Monday, December 26, 2005

It's Budget Season

To some people the appearance of the crocus signals spring. New England’s beautiful foliage invariably announces fall. In Milton we have our own sign of one season, the budget season. We know the budget season is at hand when the Milton Times concocts its first controversy around the Milton Public Schools and its budget. Once again the paper is claiming that it doesn’t have access to the budget and in what unfortunately has become an almost yearly refrain, suggests the budget is not being properly vetted.

Now anyone who has read the letter from the Superintendent, a reply from the paper’s publisher, and a “counterpoint” article from the reporter can readily see there is a dispute about how often and when the Times reporter called the Superintendent’s office looking for a copy of the budget. The reporter apparently didn’t ask for a copy at the School Committee meeting, since a copy was available. The Superintendent claims one call was received, on the day of the papers deadline. The reporter claims a number of calls. Aside from the fact that the Superintendent’s office maintains a log of calls, and whatever the underlying facts of this dispute, the far more serious issue is the need the Milton Times has to use this incident as the latest in its long history of maligning the Milton Public School administration.

The unhappy fact is that the publisher of the Milton Times has a personal animus toward the School Department. This view plays itself out in charges about the School Department Budget and process that are simply not true. One can see this in her reply to the Superintendent. She begins with the following sentence:

“There is an ongoing issue about how much information the public should be given by the Milton Public School system.”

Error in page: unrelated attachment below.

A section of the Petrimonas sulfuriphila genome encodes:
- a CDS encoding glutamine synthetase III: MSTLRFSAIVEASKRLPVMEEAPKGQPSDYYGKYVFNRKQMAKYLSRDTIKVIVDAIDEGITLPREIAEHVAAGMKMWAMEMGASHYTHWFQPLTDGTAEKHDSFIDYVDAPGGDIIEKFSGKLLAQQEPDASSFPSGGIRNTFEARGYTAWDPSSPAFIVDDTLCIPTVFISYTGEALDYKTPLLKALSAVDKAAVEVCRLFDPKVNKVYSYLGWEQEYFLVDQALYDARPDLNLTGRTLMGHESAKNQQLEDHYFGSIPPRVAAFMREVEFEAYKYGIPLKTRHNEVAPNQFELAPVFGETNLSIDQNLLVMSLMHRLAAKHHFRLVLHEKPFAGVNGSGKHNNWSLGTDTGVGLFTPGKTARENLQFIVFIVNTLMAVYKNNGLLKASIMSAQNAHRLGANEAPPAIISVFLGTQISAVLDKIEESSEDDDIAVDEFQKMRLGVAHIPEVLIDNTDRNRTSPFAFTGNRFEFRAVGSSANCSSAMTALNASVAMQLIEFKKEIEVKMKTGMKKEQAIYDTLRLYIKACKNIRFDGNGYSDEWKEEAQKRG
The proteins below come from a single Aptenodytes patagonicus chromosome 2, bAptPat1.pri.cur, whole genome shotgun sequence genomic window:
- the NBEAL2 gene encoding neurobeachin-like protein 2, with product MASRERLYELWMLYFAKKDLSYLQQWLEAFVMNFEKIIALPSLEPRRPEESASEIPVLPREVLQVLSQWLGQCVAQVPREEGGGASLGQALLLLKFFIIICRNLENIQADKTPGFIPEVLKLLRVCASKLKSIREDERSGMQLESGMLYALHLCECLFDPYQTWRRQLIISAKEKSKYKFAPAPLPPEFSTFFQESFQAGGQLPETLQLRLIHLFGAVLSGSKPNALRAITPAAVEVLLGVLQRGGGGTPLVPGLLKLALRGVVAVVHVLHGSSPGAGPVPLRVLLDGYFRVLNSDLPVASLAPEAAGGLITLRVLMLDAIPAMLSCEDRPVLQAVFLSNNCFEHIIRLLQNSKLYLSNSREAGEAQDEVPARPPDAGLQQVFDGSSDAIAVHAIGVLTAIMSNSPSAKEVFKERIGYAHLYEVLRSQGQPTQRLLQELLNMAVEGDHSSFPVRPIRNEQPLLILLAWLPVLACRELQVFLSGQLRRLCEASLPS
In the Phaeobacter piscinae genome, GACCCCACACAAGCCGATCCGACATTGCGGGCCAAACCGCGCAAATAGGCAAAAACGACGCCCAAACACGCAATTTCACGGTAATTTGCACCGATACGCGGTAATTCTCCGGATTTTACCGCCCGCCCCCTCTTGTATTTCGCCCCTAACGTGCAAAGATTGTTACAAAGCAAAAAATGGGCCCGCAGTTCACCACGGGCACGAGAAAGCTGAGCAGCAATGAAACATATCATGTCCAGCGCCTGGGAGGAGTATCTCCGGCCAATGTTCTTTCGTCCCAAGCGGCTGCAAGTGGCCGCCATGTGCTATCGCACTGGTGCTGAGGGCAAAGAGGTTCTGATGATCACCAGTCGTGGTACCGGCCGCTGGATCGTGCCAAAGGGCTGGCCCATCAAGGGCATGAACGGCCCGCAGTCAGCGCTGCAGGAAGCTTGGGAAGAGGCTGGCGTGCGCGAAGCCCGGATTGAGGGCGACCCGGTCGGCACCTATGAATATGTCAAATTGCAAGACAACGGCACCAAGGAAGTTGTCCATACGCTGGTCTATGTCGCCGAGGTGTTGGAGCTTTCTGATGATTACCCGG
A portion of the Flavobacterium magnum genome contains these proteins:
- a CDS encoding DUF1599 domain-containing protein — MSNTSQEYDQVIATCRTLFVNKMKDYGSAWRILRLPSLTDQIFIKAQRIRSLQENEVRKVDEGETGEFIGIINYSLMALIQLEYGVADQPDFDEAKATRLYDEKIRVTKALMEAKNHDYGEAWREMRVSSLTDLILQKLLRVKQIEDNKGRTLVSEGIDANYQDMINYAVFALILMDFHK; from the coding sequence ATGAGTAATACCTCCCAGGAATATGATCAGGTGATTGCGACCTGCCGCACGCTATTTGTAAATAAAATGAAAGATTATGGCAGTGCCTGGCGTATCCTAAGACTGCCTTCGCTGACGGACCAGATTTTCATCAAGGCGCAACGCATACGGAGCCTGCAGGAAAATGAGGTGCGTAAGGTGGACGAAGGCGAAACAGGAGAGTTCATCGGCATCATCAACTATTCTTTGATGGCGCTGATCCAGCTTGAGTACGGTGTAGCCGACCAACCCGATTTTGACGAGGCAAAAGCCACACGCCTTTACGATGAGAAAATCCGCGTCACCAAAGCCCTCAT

There is? Or is this simply the impression the publisher would like to leave with her readers? The simple fact of the matter is the budget for the Milton Public Schools every year receives far more public scrutiny and participation than any budget in town. The School administration routinely invites public comment on the budget prior to commencing the budget process. As the budget is built up at the school levels, School site councils and PTO’s are involved. When the preliminary budget to provide a number to the Warrant Committee is finished, it is discussed in public session, as was the case on December 6. And when the final budget is ready for submission to the Warrant Committee a public hearing will be held to discuss it.

The publisher goes on to say: “The school budget needs to be discussed by parents, school officials and taxpayers. The fact that the school system overspent the budget for fiscal 05 by $183,000 is not a point we can ignore.”

As the publisher knows very well this budget will be discussed for the next three months and will receive, I’m sure, a great deal of coverage by her newspaper. Pretending that such a discussion, which occurs every year, will not occur this year is disingenuous, as is the suggestion that examining a budget has anything to do with preventing accounting errors.

I ask anyone who doubts the publisher’s bias against the Public School Administration to otherwise explain the clear double standard she applies when it comes to the various town budgets. Has she insisted on more public information for any other town budget? Ever? She makes a point of the size of the school department’s budget request – a 10% increase - as a reason for increased scrutiny. Well, the Public Works General budget request is up over 20% based on figures published in her newspaper. Is she asking for more scrutiny? Indeed, the report on this budget in her newspaper didn’t even note the percentage increase the request represented. She complains about access to the latest contract between the town and the teachers union. What other union contracts entered into by the town has she requested? Did she request a copy of the DPW contract which her own newspaper’s story on the DPW budget noted would “impact public works”? And what are we to make of statements like this:

“One of the pieces in the budget is teacher’s salaries. The amount is regulated by contract.

Because teachers receive step increases in addition to across the board increases, the figures are difficult to calculate.”

Virtually all town employees get step increases in addition to across the board increases. If that makes the figures difficult to calculate, why has she no questions for all these other budgets?